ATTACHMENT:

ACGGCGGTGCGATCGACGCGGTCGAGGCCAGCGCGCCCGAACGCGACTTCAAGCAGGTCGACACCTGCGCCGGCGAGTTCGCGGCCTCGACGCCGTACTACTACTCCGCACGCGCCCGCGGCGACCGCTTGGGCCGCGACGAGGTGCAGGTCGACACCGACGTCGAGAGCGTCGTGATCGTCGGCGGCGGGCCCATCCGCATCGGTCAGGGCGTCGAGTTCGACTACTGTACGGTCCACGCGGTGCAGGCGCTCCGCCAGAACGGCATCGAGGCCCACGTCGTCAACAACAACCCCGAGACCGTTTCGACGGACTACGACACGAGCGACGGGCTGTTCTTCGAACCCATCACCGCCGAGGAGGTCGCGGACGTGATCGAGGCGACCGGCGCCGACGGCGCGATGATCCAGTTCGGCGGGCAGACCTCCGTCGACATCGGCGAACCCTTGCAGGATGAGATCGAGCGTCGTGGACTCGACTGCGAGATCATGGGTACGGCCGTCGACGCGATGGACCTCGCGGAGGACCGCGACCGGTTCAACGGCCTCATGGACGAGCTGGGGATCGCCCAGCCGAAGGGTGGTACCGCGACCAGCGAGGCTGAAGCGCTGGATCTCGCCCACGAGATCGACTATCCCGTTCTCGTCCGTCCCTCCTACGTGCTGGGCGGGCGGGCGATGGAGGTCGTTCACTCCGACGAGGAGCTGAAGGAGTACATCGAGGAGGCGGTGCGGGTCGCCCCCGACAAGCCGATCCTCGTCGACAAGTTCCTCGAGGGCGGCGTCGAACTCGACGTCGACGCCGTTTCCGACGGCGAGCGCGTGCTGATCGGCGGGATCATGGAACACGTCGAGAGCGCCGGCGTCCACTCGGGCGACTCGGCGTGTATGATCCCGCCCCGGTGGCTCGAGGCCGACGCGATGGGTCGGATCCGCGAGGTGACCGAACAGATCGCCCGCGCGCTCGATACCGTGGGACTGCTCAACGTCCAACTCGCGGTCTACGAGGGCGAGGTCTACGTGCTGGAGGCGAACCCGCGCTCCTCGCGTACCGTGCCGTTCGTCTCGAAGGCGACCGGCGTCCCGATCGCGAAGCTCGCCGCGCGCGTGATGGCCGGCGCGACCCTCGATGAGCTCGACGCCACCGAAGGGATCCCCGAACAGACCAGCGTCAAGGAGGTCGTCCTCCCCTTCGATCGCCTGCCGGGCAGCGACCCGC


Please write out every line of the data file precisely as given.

ACGGCGGTGCGATCGACGCGGTCGAGGCCAGCGCGCCCGAACGCGACTTCAAGCAGGTCGACACCTGCGCCGGCGAGTTCGCGGCCTCGACGCCGTACTACTACTCCGCACGCGCCCGCGGCGACCGCTTGGGCCGCGACGAGGTGCAGGTCGACACCGACGTCGAGAGCGTCGTGATCGTCGGCGGCGGGCCCATCCGCATCGGTCAGGGCGTCGAGTTCGACTACTGTACGGTCCACGCGGTGCAGGCGCTCCGCCAGAACGGCATCGAGGCCCACGTCGTCAACAACAACCCCGAGACCGTTTCGACGGACTACGACACGAGCGACGGGCTGTTCTTCGAACCCATCACCGCCGAGGAGGTCGCGGACGTGATCGAGGCGACCGGCGCCGACGGCGCGATGATCCAGTTCGGCGGGCAGACCTCCGTCGACATCGGCGAACCCTTGCAGGATGAGATCGAGCGTCGTGGACTCGACTGCGAGATCATGGGTACGGCCGTCGACGCGATGGACCTCGCGGAGGACCGCGACCGGTTCAACGGCCTCATGGACGAGCTGGGGATCGCCCAGCCGAAGGGTGGTACCGCGACCAGCGAGGCTGAAGCGCTGGATCTCGCCCACGAGATCGACTATCCCGTTCTCGTCCGTCCCTCCTACGTGCTGGGCGGGCGGGCGATGGAGGTCGTTCACTCCGACGAGGAGCTGAAGGAGTACATCGAGGAGGCGGTGCGGGTCGCCCCCGACAAGCCGATCCTCGTCGACAAGTTCCTCGAGGGCGGCGTCGAACTCGACGTCGACGCCGTTTCCGACGGCGAGCGCGTGCTGATCGGCGGGATCATGGAACACGTCGAGAGCGCCGGCGTCCACTCGGGCGACTCGGCGTGTATGATCCCGCCCCGGTGGCTCGAGGCCGACGCGATGGGTCGGATCCGCGAGGTGACCGAACAGATCGCCCGCGCGCTCGATACCGTGGGACTGCTCAACGTCCAACTCGCGGTCTACGAGGGCGAGGTCTACGTGCTGGAGGCGAACCCGCGCTCCTCGCGTACCGTGCCGTTCGTCTCGAAGGCGACCGGCGTCCCGATCGCGAAGCTCGCCGCGCGCGTGATGGCCGGCGCGACCCTCGATGAGCTCGACGCCACCGAAGGGATCCCCGAACAGACCAGCGTCAAGGAGGTCGTCCTCCCCTTCGATCGCCTGCCGGGCAGCGACCCGC